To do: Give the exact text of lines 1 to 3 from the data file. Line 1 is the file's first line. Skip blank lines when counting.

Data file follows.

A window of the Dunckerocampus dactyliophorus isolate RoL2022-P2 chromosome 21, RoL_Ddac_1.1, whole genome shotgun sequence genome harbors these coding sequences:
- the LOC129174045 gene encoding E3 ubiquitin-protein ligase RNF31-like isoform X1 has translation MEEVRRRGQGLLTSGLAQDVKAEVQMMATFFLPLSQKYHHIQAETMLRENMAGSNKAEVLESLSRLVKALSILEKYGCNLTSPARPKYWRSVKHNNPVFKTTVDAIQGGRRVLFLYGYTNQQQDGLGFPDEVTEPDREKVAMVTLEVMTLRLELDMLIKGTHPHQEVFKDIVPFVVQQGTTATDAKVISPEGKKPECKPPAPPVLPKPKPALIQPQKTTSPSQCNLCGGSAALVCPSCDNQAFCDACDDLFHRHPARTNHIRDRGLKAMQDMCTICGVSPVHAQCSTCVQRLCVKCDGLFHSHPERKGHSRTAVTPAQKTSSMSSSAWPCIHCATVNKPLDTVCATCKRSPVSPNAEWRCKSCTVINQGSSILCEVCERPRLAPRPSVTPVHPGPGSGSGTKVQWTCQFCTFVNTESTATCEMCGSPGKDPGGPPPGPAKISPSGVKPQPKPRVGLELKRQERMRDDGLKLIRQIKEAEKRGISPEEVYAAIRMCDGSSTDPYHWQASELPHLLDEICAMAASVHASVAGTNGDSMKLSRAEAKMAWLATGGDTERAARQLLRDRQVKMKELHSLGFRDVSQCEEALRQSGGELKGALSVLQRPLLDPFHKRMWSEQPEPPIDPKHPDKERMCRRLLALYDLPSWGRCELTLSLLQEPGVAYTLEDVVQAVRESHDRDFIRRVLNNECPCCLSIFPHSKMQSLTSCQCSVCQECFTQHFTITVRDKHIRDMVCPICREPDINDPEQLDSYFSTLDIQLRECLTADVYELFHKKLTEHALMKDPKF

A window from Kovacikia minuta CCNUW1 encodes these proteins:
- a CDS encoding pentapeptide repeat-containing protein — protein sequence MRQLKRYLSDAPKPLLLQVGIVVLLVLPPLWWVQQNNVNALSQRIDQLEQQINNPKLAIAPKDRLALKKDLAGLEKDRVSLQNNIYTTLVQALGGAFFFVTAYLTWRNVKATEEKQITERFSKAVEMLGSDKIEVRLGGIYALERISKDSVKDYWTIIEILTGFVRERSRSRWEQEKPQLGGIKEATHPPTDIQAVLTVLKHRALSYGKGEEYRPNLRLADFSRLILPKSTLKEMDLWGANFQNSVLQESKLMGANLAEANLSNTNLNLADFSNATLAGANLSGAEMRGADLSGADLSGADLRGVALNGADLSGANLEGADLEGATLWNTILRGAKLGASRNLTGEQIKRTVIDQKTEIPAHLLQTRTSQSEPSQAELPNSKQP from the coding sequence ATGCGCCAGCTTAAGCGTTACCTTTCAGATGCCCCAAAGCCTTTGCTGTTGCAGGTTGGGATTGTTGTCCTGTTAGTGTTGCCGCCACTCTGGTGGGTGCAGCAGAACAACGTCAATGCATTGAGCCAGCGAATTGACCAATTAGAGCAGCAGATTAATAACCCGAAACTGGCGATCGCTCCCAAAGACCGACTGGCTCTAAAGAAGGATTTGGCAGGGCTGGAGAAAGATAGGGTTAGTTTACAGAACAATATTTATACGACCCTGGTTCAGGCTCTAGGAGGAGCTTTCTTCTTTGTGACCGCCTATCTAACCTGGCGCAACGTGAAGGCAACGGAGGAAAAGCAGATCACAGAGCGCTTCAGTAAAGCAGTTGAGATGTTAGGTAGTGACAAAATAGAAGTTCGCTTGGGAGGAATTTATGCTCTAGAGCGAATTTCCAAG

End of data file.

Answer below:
A window of the Dunckerocampus dactyliophorus isolate RoL2022-P2 chromosome 21, RoL_Ddac_1.1, whole genome shotgun sequence genome harbors these coding sequences:
- the LOC129174045 gene encoding E3 ubiquitin-protein ligase RNF31-like isoform X1 has translation MEEVRRRGQGLLTSGLAQDVKAEVQMMATFFLPLSQKYHHIQAETMLRENMAGSNKAEVLESLSRLVKALSILEKYGCNLTSPARPKYWRSVKHNNPVFKTTVDAIQGGRRVLFLYGYTNQQQDGLGFPDEVTEPDREKVAMVTLEVMTLRLELDMLIKGTHPHQEVFKDIVPFVVQQGTTATDAKVISPEGKKPECKPPAPPVLPKPKPALIQPQKTTSPSQCNLCGGSAALVCPSCDNQAFCDACDDLFHRHPARTNHIRDRGLKAMQDMCTICGVSPVHAQCSTCVQRLCVKCDGLFHSHPERKGHSRTAVTPAQKTSSMSSSAWPCIHCATVNKPLDTVCATCKRSPVSPNAEWRCKSCTVINQGSSILCEVCERPRLAPRPSVTPVHPGPGSGSGTKVQWTCQFCTFVNTESTATCEMCGSPGKDPGGPPPGPAKISPSGVKPQPKPRVGLELKRQERMRDDGLKLIRQIKEAEKRGISPEEVYAAIRMCDGSSTDPYHWQASELPHLLDEICAMAASVHASVAGTNGDSMKLSRAEAKMAWLATGGDTERAARQLLRDRQVKMKELHSLGFRDVSQCEEALRQSGGELKGALSVLQRPLLDPFHKRMWSEQPEPPIDPKHPDKERMCRRLLALYDLPSWGRCELTLSLLQEPGVAYTLEDVVQAVRESHDRDFIRRVLNNECPCCLSIFPHSKMQSLTSCQCSVCQECFTQHFTITVRDKHIRDMVCPICREPDINDPEQLDSYFSTLDIQLRECLTADVYELFHKKLTEHALMKDPKF

A window from Kovacikia minuta CCNUW1 encodes these proteins: